From: Andrew Robinson <A.Robinson_at_ms.unimelb.edu.au>

Date: Wed 17 May 2006 - 17:59:23 EST

Date: Wed 17 May 2006 - 17:59:23 EST

Dear Roger,

I think that there is a problem with your strategy. The problem is that, because you have included random slopes within your model, the quantity of variance explained by the random effects varies as a function of Age. Therefore it is not possible to pin down a single repeatability, as I understand it. Had you included only random intercepts then you'd be on safe ground.

See, for example, Partitioning Variation in Multilevel Models. By: Goldstein, Harvey; Browne, William; Rasbash, Jon. Understanding Statistics, 2002, Vol. 1 Issue 4, p223, 9p; (AN 8655390)

Cheers

Andrew

On Wed, May 17, 2006 at 09:14:20AM +0200, Roger Sch?rch wrote:

> Dear Spencer Graves

*>
**> First I would like to thank you very much for answering to my mail. Then I
**> would like to clarify some points, so that I would eventually find a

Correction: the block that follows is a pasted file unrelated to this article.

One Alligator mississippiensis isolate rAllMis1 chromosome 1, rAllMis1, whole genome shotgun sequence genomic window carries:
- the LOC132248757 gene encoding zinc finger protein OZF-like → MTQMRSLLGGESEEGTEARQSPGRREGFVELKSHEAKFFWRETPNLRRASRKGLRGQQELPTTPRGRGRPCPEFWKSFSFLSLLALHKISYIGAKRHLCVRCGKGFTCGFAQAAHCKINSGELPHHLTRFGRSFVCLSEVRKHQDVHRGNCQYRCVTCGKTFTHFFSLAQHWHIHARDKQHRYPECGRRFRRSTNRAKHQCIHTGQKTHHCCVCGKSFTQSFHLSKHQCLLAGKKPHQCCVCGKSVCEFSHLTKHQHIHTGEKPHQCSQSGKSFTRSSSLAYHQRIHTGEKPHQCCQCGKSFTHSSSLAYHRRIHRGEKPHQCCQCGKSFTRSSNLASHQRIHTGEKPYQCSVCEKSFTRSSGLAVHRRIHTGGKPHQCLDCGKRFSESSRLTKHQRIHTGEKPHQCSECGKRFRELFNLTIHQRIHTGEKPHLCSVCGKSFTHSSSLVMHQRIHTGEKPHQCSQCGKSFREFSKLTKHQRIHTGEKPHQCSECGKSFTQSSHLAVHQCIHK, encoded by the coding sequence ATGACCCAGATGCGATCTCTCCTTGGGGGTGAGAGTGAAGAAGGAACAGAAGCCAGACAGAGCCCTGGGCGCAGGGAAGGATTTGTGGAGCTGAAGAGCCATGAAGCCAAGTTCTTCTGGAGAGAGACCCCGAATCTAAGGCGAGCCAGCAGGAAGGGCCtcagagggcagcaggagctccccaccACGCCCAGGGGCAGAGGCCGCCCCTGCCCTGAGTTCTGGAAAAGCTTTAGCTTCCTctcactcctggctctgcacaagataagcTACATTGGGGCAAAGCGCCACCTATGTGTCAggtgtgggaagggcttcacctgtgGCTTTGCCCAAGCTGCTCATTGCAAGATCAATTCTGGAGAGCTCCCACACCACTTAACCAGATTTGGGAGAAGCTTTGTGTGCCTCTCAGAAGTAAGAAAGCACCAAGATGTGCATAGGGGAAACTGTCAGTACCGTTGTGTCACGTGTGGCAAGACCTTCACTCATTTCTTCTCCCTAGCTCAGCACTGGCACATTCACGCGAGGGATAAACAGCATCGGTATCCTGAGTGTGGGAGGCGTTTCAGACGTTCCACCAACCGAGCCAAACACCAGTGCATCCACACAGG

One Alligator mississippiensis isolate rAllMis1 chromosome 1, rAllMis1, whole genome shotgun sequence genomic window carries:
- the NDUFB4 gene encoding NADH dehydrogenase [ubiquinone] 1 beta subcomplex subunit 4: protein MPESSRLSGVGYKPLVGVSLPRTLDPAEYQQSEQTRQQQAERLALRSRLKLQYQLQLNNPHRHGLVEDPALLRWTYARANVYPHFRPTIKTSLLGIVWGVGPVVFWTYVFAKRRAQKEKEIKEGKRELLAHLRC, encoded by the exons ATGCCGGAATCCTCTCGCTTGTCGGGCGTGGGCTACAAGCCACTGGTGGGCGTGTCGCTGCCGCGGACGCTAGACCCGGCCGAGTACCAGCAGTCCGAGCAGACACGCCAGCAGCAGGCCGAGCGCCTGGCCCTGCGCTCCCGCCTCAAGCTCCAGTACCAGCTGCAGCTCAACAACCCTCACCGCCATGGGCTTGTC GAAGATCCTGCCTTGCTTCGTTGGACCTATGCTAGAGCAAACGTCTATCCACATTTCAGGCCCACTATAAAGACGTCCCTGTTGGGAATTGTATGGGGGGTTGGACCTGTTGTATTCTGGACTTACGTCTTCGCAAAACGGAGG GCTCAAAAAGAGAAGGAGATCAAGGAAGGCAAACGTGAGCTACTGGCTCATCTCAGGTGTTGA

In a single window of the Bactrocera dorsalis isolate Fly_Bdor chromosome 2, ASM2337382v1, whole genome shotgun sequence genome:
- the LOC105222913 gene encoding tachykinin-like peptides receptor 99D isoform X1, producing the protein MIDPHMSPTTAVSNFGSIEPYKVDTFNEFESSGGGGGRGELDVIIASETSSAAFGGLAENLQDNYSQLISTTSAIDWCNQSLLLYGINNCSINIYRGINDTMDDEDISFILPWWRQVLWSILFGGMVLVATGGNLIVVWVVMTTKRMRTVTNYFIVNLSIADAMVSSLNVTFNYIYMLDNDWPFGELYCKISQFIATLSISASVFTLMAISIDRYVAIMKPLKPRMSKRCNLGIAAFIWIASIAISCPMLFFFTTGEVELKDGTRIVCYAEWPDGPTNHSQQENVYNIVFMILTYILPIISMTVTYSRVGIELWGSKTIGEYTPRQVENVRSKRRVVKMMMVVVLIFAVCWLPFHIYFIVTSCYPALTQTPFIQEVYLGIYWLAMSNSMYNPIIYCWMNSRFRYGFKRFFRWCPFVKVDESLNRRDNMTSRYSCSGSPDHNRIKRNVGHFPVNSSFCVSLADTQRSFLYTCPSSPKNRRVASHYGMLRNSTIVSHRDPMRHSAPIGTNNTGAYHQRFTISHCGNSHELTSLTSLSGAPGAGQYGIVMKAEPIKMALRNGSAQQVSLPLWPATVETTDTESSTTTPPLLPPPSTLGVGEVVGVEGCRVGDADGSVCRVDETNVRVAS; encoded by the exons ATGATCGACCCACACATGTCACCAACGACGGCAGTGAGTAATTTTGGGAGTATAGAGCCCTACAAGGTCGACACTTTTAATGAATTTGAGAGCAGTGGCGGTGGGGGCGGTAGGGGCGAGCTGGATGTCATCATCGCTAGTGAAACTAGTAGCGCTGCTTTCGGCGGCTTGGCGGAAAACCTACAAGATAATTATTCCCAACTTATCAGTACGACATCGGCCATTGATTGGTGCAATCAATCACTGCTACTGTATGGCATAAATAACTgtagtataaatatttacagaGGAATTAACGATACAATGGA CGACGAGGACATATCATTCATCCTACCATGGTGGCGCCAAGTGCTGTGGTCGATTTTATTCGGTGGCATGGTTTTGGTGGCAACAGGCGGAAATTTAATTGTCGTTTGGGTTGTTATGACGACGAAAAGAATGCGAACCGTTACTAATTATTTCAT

**> solution to my problem.
**>
**> ---
**> SG: I have not done a serious literature search of "repeatability", but I
**> would not assume that it is defined in exactly the same way by all sources
**> that use that term.
**> ---
**>
**> Well, as stated in the introduction, I am following Lessells & Boag (1987),
**> who define (in words): "REPEATABILITY is a measure used in quantitative
**> genetics to describe the proportion of variance in a character that occurs
**> among rather than within individuals."
**>
**> So, I would like to know, how consistent my fish behave, whether the
**> variance is rather between the individuals that I have observed or within
**> the individuals.
**>
**> I could use an anova, but I'd rather stick to mixed effects models, as it